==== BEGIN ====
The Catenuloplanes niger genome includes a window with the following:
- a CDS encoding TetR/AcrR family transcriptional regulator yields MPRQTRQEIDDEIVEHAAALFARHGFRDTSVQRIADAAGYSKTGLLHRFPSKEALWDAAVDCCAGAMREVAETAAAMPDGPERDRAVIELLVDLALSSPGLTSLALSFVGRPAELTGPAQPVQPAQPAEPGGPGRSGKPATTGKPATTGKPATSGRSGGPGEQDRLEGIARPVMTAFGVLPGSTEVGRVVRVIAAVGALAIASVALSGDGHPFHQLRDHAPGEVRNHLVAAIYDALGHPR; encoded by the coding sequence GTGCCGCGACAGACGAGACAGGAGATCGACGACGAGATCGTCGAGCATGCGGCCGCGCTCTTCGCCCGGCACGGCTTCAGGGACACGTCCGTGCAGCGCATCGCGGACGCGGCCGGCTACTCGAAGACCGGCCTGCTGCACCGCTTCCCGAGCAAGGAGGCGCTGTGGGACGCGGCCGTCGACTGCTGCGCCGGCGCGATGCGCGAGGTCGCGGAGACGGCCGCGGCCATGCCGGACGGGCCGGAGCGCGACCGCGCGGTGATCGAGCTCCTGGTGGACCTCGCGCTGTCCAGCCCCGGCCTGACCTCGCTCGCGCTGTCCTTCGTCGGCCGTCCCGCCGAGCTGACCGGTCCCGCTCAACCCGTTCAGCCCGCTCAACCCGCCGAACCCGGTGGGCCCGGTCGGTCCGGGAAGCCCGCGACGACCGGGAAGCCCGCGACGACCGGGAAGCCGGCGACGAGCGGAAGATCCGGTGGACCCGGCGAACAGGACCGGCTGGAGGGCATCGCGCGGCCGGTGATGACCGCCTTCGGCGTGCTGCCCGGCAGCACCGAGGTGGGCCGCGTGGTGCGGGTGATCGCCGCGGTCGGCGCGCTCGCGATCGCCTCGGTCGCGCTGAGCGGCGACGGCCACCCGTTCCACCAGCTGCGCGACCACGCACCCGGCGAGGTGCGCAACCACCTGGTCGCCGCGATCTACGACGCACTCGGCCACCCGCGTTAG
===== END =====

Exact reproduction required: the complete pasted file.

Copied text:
The Catenuloplanes niger genome includes a window with the following:
- a CDS encoding TetR/AcrR family transcriptional regulator yields MPRQTRQEIDDEIVEHAAALFARHGFRDTSVQRIADAAGYSKTGLLHRFPSKEALWDAAVDCCAGAMREVAETAAAMPDGPERDRAVIELLVDLALSSPGLTSLALSFVGRPAELTGPAQPVQPAQPAEPGGPGRSGKPATTGKPATTGKPATSGRSGGPGEQDRLEGIARPVMTAFGVLPGSTEVGRVVRVIAAVGALAIASVALSGDGHPFHQLRDHAPGEVRNHLVAAIYDALGHPR; encoded by the coding sequence GTGCCGCGACAGACGAGACAGGAGATCGACGACGAGATCGTCGAGCATGCGGCCGCGCTCTTCGCCCGGCACGGCTTCAGGGACACGTCCGTGCAGCGCATCGCGGACGCGGCCGGCTACTCGAAGACCGGCCTGCTGCACCGCTTCCCGAGCAAGGAGGCGCTGTGGGACGCGGCCGTCGACTGCTGCGCCGGCGCGATGCGCGAGGTCGCGGAGACGGCCGCGGCCATGCCGGACGGGCCGGAGCGCGACCGCGCGGTGATCGAGCTCCTGGTGGACCTCGCGCTGTCCAGCCCCGGCCTGACCTCGCTCGCGCTGTCCTTCGTCGGCCGTCCCGCCGAGCTGACCGGTCCCGCTCAACCCGTTCAGCCCGCTCAACCCGCCGAACCCGGTGGGCCCGGTCGGTCCGGGAAGCCCGCGACGACCGGGAAGCCCGCGACGACCGGGAAGCCGGCGACGAGCGGAAGATCCGGTGGACCCGGCGAACAGGACCGGCTGGAGGGCATCGCGCGGCCGGTGATGACCGCCTTCGGCGTGCTGCCCGGCAGCACCGAGGTGGGCCGCGTGGTGCGGGTGATCGCCGCGGTCGGCGCGCTCGCGATCGCCTCGGTCGCGCTGAGCGGCGACGGCCACCCGTTCCACCAGCTGCGCGACCACGCACCCGGCGAGGTGCGCAACCACCTGGTCGCCGCGATCTACGACGCACTCGGCCACCCGCGTTAG